Last week there was another one of those long and frustrating meetings at which I recorded every word. Immediately after adjournment I melted down into a gigglefest. I took off my glasses to wipe tears from my eyes. Somehow during my hysteria I slapped my hand on the table and mashed my glasses. I got them straightened out yesterday, a little screw replaced. They had been wearable, but cockeyed on my face: It could rightly be said that I had had a screw loose.

I like banter. A little injection of personality can go a long way in making life pleasant.

Peter is a contractor. Every project application he brings us is well prepared and presented in the proper number of copies. He is articulate and witty and smart, and he makes my work life easier. A couple of weeks ago a client of his called me. “Peter suggested I call June ‘because June knows everything.’”
Dryly, I responded, “Mmm-hm. And just how well do you know Peter?”
We chuckled together, and I told him what he needed and emailed him some additional information.

Mike is a carpenter, a true craftsman. He recently bought two buildings that badly need his skills. He came in last week for an application to start renovating one of them. It was while I was doing my Morning Job, where I don’t handle those things. I invited him to come with me and I’d get the paperwork he needed. “I don’t have to wait until this afternoon?” he asked. I got up from my chair, grabbed my keys. “Well, you would . . . except I want more coffee, and the coffee’s in that office.”

A man called last week to find out what amount of tax he owed. I gave him the figure and as soon as I hung up, realized I’d given him the wrong information. I called him back and he said his wife was “looking through the papers on the counter here…”
“What would we all do without kitchen counters?” I asked him, and we laughed wryly.
I gave him the right information, he repeated it, and I could hear his wife saying in the background, “That’s right.”
“She says that’s right. She’s got the paper here,” he said.
"See? She’s on top of it!” I said, and we laughed together again.

An old woman called to get a new handicapped parking permit. I told her she’d need an application from her doctor. “Oh?” she asked, “It’s been so long since I got the first one, I can’t remember how it goes.”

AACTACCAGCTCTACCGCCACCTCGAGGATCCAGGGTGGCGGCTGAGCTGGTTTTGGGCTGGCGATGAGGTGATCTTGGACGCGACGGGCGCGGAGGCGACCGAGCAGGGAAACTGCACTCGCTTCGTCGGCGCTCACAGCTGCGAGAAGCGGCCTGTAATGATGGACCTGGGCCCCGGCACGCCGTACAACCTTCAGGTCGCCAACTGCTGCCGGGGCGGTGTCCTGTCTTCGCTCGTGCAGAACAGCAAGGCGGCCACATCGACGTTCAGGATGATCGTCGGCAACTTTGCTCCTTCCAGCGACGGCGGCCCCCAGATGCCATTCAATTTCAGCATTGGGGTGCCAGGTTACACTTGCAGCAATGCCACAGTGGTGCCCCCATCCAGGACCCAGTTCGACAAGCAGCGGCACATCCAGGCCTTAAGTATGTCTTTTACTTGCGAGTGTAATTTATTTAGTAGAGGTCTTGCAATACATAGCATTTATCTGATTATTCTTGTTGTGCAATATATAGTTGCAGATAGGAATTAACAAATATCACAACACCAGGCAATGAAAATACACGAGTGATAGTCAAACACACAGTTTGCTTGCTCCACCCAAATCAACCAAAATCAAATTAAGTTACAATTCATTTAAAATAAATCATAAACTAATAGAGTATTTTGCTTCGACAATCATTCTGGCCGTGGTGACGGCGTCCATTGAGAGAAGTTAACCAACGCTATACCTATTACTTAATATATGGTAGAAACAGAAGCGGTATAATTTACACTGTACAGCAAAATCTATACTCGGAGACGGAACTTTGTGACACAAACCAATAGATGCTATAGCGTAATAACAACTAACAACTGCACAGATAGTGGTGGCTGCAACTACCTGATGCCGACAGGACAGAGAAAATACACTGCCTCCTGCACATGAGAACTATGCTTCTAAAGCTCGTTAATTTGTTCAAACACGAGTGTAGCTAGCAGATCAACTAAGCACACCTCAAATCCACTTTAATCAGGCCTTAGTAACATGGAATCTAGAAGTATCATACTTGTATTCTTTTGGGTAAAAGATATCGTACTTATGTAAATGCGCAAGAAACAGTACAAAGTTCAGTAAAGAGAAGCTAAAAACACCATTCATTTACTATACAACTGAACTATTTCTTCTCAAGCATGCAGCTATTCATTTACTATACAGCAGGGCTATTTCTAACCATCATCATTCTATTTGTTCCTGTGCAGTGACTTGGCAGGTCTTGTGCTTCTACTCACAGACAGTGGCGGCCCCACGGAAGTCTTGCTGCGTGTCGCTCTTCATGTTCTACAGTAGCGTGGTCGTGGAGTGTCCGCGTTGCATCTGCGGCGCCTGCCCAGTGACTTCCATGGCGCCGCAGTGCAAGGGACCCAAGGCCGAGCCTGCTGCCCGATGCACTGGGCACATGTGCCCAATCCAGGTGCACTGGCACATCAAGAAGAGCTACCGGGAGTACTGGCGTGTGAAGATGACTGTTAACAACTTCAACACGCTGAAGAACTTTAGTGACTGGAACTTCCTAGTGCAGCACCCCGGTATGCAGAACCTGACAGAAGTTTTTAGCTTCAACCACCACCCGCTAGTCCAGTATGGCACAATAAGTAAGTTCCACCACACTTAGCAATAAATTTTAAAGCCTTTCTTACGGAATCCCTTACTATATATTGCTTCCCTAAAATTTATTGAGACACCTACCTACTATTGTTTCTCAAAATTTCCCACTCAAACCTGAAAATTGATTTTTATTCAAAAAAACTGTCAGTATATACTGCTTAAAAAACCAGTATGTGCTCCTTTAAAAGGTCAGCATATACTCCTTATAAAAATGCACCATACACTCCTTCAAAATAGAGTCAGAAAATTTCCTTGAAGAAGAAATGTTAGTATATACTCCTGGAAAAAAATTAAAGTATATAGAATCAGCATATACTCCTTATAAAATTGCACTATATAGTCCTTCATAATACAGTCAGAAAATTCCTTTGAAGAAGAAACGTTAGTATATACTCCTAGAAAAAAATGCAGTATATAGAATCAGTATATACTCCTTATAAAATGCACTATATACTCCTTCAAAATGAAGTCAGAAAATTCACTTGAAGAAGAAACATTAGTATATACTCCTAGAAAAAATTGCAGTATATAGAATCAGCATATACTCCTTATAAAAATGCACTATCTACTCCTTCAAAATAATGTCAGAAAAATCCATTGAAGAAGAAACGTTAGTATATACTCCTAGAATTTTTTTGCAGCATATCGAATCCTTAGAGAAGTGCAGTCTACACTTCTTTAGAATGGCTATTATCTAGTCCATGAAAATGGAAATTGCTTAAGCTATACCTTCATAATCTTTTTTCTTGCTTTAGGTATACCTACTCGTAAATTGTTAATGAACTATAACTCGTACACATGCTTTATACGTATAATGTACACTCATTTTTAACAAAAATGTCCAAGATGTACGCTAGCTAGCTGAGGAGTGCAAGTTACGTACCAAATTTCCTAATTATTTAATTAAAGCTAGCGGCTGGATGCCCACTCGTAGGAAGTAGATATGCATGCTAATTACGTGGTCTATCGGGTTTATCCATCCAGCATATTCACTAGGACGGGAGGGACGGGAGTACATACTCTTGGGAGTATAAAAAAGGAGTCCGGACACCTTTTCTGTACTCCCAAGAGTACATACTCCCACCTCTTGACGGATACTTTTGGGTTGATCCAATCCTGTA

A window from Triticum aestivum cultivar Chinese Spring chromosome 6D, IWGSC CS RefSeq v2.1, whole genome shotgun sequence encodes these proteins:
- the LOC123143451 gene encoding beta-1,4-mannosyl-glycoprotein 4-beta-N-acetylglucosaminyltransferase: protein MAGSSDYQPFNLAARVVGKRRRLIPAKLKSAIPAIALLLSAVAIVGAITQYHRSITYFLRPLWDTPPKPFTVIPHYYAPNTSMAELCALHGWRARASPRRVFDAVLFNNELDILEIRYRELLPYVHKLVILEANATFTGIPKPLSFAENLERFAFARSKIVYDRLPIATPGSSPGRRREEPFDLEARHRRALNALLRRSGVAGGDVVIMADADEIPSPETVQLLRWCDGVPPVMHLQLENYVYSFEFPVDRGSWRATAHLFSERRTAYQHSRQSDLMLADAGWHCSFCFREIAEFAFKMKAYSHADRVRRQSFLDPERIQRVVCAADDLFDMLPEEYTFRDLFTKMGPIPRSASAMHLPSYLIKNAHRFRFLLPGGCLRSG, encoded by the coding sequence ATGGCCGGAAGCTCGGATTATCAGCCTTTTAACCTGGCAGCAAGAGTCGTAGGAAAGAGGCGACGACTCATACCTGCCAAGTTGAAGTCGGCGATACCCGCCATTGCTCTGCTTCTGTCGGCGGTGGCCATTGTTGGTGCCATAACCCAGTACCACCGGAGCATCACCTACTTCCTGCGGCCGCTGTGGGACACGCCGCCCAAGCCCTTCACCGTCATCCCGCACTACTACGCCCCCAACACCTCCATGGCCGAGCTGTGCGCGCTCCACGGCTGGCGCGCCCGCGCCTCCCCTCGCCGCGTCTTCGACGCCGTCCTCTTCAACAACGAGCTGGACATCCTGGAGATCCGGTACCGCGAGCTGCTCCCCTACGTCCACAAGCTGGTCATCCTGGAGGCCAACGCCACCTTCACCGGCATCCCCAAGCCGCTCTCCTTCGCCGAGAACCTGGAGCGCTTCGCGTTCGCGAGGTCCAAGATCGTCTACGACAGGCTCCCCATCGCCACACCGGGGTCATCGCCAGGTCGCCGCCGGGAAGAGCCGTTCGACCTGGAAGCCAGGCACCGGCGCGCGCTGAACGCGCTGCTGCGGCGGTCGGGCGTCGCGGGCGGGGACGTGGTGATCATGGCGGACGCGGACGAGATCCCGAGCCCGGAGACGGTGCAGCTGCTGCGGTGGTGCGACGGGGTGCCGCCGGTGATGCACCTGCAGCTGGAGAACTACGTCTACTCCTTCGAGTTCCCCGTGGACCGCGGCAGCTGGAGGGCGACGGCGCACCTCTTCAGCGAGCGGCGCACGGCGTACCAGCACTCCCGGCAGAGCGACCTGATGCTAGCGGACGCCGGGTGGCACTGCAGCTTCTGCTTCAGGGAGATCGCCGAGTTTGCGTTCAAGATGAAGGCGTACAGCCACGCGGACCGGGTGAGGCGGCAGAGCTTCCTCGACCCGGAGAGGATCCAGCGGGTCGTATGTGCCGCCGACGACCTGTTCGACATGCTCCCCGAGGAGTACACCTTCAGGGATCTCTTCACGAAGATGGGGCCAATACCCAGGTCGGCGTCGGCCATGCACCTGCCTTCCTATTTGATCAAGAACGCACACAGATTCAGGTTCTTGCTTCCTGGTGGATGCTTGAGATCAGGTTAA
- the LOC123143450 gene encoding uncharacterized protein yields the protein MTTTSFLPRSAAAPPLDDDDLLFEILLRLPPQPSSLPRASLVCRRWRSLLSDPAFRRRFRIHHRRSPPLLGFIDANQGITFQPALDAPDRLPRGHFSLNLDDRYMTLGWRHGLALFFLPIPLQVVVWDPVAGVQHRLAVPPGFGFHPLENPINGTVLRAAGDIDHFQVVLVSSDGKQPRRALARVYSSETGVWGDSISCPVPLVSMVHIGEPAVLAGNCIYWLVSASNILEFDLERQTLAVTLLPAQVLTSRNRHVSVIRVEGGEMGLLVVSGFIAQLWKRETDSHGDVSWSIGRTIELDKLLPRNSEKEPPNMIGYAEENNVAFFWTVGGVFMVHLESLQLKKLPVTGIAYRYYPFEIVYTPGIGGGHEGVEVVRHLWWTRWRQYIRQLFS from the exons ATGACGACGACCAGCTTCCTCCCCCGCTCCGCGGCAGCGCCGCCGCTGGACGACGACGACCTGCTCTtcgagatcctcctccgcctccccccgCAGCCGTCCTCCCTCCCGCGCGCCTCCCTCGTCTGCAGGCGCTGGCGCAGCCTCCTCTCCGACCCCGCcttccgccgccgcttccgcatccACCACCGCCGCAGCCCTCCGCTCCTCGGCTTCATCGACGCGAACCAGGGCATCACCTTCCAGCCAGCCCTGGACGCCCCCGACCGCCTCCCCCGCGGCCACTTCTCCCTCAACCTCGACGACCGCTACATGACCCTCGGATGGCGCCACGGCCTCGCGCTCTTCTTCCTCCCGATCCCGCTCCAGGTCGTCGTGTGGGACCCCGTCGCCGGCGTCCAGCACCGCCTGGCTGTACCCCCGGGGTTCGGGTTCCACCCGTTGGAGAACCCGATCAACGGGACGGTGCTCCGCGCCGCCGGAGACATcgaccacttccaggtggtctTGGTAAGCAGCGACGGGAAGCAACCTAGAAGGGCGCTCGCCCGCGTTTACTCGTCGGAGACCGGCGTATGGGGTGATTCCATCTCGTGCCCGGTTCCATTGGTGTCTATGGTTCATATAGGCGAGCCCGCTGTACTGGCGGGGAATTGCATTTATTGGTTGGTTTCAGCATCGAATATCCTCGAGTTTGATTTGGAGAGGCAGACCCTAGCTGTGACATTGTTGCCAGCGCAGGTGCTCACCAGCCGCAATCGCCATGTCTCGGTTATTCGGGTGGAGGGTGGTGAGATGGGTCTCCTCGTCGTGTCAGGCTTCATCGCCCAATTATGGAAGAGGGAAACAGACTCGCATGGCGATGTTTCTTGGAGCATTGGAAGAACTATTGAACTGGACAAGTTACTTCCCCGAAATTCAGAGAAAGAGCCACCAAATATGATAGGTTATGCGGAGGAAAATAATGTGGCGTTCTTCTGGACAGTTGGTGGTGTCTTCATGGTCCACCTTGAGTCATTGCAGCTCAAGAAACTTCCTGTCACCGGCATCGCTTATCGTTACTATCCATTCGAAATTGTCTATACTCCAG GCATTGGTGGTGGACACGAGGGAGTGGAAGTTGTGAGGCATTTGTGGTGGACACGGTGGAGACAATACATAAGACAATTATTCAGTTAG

I got an application form and told her its title and the form number to ask for at her doctor’s office. She repeated all of it, and I said, “Are you sure you need one of these? You don’t sound handicapped to me!”
Her aide, listening on an extension, piped up, “If her legs worked as well as her mouth, she wouldn’t!” We all laughed.
The old woman asked me, “What was your name again?”

Last Friday afternoon a woman phoned me to ask me who she should contact about a problem. She knew, she said, that it wasn’t something that involved me, “but you’re always so helpful.” I thanked her and told her how to reach the person who might be able to provide a solution. I told her it might be somebody else but it would be good to let the first man know what had happened, and he would be the place to start.

She told me my ears must have been ringing the day before. She had been in a group of people who were all talking about their good experiences with me.
“You don’t know how grateful I am to you for telling me that. It’s been a tough year,” I said.
“I know,” she said. “I just wanted you to know that you have a fan club out there.”

I shop in a local supermarket where the music is always from My Era. I sing along and do little dance steps to Chicago’s Make Me Smile or Van Morrison’s Brown Eyed Girl as I shop.
A local shop sells a little slate plaque with imprinted: “You know you’re getting old when the music in the supermarket sounds good.”